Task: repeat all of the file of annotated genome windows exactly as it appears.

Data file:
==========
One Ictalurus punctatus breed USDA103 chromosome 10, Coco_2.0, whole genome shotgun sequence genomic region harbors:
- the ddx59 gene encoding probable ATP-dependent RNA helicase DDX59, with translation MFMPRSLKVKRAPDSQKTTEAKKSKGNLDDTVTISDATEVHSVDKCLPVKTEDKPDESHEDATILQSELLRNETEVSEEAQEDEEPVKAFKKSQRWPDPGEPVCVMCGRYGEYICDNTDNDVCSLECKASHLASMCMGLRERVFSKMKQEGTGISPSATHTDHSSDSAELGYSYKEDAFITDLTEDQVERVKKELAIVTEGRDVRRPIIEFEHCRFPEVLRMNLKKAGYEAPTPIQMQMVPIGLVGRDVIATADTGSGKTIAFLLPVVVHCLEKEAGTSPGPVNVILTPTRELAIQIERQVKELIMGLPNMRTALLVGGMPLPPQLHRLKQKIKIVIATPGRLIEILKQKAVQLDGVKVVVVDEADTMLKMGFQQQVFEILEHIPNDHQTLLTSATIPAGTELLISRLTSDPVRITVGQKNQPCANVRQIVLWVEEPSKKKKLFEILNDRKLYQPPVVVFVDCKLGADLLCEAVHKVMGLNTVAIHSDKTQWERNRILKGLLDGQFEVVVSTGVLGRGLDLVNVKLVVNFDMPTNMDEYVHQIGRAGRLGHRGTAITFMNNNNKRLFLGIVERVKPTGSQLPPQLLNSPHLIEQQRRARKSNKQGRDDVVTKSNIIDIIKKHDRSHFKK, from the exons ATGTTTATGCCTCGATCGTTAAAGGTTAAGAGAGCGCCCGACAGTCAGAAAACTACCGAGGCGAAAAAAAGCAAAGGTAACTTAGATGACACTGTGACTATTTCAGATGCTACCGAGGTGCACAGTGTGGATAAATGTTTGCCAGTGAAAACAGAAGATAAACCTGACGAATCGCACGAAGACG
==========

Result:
One Ictalurus punctatus breed USDA103 chromosome 10, Coco_2.0, whole genome shotgun sequence genomic region harbors:
- the ddx59 gene encoding probable ATP-dependent RNA helicase DDX59, with translation MFMPRSLKVKRAPDSQKTTEAKKSKGNLDDTVTISDATEVHSVDKCLPVKTEDKPDESHEDATILQSELLRNETEVSEEAQEDEEPVKAFKKSQRWPDPGEPVCVMCGRYGEYICDNTDNDVCSLECKASHLASMCMGLRERVFSKMKQEGTGISPSATHTDHSSDSAELGYSYKEDAFITDLTEDQVERVKKELAIVTEGRDVRRPIIEFEHCRFPEVLRMNLKKAGYEAPTPIQMQMVPIGLVGRDVIATADTGSGKTIAFLLPVVVHCLEKEAGTSPGPVNVILTPTRELAIQIERQVKELIMGLPNMRTALLVGGMPLPPQLHRLKQKIKIVIATPGRLIEILKQKAVQLDGVKVVVVDEADTMLKMGFQQQVFEILEHIPNDHQTLLTSATIPAGTELLISRLTSDPVRITVGQKNQPCANVRQIVLWVEEPSKKKKLFEILNDRKLYQPPVVVFVDCKLGADLLCEAVHKVMGLNTVAIHSDKTQWERNRILKGLLDGQFEVVVSTGVLGRGLDLVNVKLVVNFDMPTNMDEYVHQIGRAGRLGHRGTAITFMNNNNKRLFLGIVERVKPTGSQLPPQLLNSPHLIEQQRRARKSNKQGRDDVVTKSNIIDIIKKHDRSHFKK, from the exons ATGTTTATGCCTCGATCGTTAAAGGTTAAGAGAGCGCCCGACAGTCAGAAAACTACCGAGGCGAAAAAAAGCAAAGGTAACTTAGATGACACTGTGACTATTTCAGATGCTACCGAGGTGCACAGTGTGGATAAATGTTTGCCAGTGAAAACAGAAGATAAACCTGACGAATCGCACGAAGACG